If your family member is suffering from a particular illness or disease, do some research to figure out the best ways to care for someone with that condition. It may help to read books about the topic, speak with knowledgeable health care providers from your local hospital or caregivers group, or read articles and blog posts from other caregivers. Understanding exactly what the illness or disease entails and how it can best be treated or dealt with will enable you to give your loved one the best possible care.

Create a safe space for your loved one.
Because older individuals are much more prone to accidents and falls, it’s a good idea to take necessary safety precautions to ensure they are safe and taken care of. Start by making sure that all floors and stairs have a non-slip surface so your family member can easily and safely maneuver around the home. Next, keep floors and living spaces clean so they do not accidentally trip on anything. Keep lights on at night so they can see if they need to get up to go to the bathroom. Make sure that the home is a safe space for your loved one to stay.

Build relationships with physicians.
Since you will likely be the main person responsible for taking your family member to medical appointments, it’s important to build solid relationships with their physicians. Take an active role in your family member’s health care by asking questions, expressing concerns, and discussing the best treatment options available. Building a good relationship with your family member’s physicians will guarantee that you understand how their condition is progressing and how you can help them manage it. If you are also responsible for overseeing your family member’s medicine, you will need to make sure they are taking the correct dosage amounts on a regular basis. You will also need to plan trips to the drugstore to replenish the medicine as needed.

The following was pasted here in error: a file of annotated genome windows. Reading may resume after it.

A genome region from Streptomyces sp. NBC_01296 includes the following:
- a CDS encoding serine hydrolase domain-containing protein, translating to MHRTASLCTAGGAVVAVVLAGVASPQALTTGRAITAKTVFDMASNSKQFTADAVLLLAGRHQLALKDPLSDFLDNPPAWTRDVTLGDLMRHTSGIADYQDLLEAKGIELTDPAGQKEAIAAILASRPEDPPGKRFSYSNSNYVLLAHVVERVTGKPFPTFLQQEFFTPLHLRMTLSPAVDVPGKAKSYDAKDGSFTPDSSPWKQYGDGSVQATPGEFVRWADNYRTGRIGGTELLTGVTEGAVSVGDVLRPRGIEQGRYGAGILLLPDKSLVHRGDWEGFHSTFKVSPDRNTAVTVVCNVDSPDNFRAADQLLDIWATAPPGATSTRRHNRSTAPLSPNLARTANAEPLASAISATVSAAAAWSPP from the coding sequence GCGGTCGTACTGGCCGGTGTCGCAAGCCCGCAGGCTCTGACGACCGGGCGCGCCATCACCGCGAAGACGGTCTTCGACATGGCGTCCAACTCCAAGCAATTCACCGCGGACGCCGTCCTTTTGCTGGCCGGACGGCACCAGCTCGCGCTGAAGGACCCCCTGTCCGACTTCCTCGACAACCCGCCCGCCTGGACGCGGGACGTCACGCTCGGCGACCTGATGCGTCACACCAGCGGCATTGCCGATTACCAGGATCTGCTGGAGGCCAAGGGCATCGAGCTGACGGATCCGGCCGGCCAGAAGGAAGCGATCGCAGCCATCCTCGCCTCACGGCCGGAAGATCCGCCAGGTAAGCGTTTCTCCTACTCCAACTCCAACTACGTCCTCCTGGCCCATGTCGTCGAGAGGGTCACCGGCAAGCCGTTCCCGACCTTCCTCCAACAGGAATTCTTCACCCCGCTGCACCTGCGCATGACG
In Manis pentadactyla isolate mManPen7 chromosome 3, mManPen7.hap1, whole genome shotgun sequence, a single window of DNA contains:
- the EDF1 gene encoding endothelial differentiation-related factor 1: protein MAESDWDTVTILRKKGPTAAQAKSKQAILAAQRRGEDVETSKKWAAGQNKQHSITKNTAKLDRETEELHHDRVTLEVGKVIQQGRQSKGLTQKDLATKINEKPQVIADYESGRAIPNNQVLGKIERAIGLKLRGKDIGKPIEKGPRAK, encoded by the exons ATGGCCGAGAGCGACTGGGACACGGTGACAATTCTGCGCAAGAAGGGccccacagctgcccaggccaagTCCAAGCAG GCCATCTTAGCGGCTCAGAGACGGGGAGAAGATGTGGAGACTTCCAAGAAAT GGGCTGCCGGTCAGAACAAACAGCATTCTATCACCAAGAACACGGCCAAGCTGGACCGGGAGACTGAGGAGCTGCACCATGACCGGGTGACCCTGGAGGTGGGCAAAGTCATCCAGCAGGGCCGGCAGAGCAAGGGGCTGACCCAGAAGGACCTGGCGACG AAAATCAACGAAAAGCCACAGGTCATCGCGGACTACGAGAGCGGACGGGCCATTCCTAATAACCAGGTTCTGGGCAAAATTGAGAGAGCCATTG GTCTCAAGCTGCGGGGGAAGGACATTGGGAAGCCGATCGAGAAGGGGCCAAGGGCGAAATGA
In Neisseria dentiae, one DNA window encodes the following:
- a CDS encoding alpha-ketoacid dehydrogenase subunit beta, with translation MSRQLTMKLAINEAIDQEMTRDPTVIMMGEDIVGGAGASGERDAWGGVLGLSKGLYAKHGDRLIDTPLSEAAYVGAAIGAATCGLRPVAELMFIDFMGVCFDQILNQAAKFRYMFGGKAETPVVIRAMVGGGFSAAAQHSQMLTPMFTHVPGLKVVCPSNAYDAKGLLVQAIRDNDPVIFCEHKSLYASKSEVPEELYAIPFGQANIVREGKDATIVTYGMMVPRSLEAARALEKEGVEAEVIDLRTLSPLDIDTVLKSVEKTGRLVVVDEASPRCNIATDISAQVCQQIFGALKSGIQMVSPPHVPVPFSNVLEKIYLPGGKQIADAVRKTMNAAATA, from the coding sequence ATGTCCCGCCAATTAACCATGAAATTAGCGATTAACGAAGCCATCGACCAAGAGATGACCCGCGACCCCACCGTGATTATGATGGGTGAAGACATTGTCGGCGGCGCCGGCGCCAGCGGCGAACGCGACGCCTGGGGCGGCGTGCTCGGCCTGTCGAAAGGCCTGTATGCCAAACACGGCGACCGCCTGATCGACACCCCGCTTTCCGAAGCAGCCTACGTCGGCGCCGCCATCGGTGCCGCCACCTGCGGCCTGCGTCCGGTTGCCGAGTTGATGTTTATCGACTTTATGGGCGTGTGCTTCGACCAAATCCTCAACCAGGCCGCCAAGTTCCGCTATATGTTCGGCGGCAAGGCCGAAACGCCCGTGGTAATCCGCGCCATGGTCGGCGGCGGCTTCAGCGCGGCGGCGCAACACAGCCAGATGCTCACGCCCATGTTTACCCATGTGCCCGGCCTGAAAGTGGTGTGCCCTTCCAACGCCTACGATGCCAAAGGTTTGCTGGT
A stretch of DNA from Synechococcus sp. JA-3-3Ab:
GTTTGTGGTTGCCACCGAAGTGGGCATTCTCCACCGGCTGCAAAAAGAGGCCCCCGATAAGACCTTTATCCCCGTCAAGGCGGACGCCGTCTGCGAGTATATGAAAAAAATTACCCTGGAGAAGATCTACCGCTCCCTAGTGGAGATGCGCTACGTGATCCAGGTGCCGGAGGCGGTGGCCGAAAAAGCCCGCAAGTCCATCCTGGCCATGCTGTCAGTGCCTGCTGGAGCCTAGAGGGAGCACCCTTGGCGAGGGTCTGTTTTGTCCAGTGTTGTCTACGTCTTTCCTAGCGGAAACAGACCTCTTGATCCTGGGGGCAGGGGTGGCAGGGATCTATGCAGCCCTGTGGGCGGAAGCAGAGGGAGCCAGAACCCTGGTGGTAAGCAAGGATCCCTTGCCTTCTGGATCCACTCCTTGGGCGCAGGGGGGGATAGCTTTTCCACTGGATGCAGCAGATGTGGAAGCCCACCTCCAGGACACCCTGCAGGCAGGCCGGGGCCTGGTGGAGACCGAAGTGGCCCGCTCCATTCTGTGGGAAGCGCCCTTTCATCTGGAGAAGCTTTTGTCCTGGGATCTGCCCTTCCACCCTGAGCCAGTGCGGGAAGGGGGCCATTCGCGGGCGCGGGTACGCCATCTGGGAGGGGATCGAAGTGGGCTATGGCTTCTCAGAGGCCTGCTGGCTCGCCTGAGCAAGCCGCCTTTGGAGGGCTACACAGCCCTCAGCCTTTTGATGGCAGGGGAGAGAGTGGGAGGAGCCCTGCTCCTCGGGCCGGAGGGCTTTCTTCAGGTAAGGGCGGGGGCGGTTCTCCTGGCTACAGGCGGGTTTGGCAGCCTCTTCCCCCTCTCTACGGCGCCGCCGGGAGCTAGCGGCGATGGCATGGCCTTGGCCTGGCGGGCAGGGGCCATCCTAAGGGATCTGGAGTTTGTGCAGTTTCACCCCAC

Encourage independence.
Even though your family member may need a significant amount of help to bathe, clean, or cook, you should still encourage them to be as independent as possible. Allowing your family member to be responsible for simple tasks that they can handle, such as making a sandwich, will help them feel a sense of purpose.

Help them stay connected.
As your loved one grows older and weaker, they may begin to feel ostracized from family members and friends who are busy with their own lives. Do your part to help them stay connected with their community by planning times that their family or friends can visit. If they are healthy enough to leave the home for short spells, consider planning weekly outings to local clubs, events, or libraries. This will help your loved one stay active and involved in the community. You may also want to buy them newspapers or books to read so they can stay up-to-date on what is happening in the world.

Be realistic.
Because caregiving can be so time-consuming, you may need to say no to other obligations that you can no longer handle, such as preparing holiday dinners or volunteering with a local non-profit. Take a realistic inventory of the activities you are involved in and decide whether or not you need to take a step back from a few of them for a season to better focus your energies on caring for your family member.

Orchestrate healthy meals and exercise.
Talk with your family member’s physicians about any dietary restrictions they have. Whether you are planning to make homemade meals or buy ready-made meals at the store, try to make sure that your family member is eating a healthy and balanced diet. You may also want to have them start taking vitamins and supplements to stay healthy. Another simple idea is to buy Ensure or similar protein shakes so they can have a healthy, ready-make snack whenever they get hungry.

Practice patience.
Caring for an elderly or ill loved one can sometimes be a challenging process, but do your best to remain patient and loving in every situation. Remember that this is a difficult and scary transition for your family member as well, and do all that you can to help them feel safe, loved, and appreciated. Remember to take everything one day at a time. Don’t worry about the future; instead, appreciate the present moments that you have together in the present.